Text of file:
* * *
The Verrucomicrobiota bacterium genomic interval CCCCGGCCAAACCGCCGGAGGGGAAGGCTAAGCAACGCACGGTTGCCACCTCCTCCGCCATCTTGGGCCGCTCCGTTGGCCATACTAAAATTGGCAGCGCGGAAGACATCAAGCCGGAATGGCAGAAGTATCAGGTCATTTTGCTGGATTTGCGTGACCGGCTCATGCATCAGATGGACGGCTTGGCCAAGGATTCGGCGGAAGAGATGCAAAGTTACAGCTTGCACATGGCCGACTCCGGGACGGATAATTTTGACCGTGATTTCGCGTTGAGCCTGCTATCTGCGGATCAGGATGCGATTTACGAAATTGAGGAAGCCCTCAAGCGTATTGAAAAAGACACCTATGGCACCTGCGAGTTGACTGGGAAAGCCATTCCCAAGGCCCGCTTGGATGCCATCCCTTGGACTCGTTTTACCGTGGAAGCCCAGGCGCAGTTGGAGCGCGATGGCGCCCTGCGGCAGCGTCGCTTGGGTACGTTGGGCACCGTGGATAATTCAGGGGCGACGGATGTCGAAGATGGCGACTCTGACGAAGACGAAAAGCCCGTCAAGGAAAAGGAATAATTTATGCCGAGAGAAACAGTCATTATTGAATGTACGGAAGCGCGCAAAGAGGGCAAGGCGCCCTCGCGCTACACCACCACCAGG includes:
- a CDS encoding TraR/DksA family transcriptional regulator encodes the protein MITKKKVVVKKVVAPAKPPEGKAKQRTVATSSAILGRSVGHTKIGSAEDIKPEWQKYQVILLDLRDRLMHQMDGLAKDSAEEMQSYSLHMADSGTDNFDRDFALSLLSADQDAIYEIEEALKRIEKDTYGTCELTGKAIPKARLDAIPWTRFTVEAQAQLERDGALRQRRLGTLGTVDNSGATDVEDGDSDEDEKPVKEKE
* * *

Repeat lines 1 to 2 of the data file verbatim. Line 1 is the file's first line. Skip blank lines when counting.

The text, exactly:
The Verrucomicrobiota bacterium genomic interval CCCCGGCCAAACCGCCGGAGGGGAAGGCTAAGCAACGCACGGTTGCCACCTCCTCCGCCATCTTGGGCCGCTCCGTTGGCCATACTAAAATTGGCAGCGCGGAAGACATCAAGCCGGAATGGCAGAAGTATCAGGTCATTTTGCTGGATTTGCGTGACCGGCTCATGCATCAGATGGACGGCTTGGCCAAGGATTCGGCGGAAGAGATGCAAAGTTACAGCTTGCACATGGCCGACTCCGGGACGGATAATTTTGACCGTGATTTCGCGTTGAGCCTGCTATCTGCGGATCAGGATGCGATTTACGAAATTGAGGAAGCCCTCAAGCGTATTGAAAAAGACACCTATGGCACCTGCGAGTTGACTGGGAAAGCCATTCCCAAGGCCCGCTTGGATGCCATCCCTTGGACTCGTTTTACCGTGGAAGCCCAGGCGCAGTTGGAGCGCGATGGCGCCCTGCGGCAGCGTCGCTTGGGTACGTTGGGCACCGTGGATAATTCAGGGGCGACGGATGTCGAAGATGGCGACTCTGACGAAGACGAAAAGCCCGTCAAGGAAAAGGAATAATTTATGCCGAGAGAAACAGTCATTATTGAATGTACGGAAGCGCGCAAAGAGGGCAAGGCGCCCTCGCGCTACACCACCACCAGG includes:
- a CDS encoding TraR/DksA family transcriptional regulator encodes the protein MITKKKVVVKKVVAPAKPPEGKAKQRTVATSSAILGRSVGHTKIGSAEDIKPEWQKYQVILLDLRDRLMHQMDGLAKDSAEEMQSYSLHMADSGTDNFDRDFALSLLSADQDAIYEIEEALKRIEKDTYGTCELTGKAIPKARLDAIPWTRFTVEAQAQLERDGALRQRRLGTLGTVDNSGATDVEDGDSDEDEKPVKEKE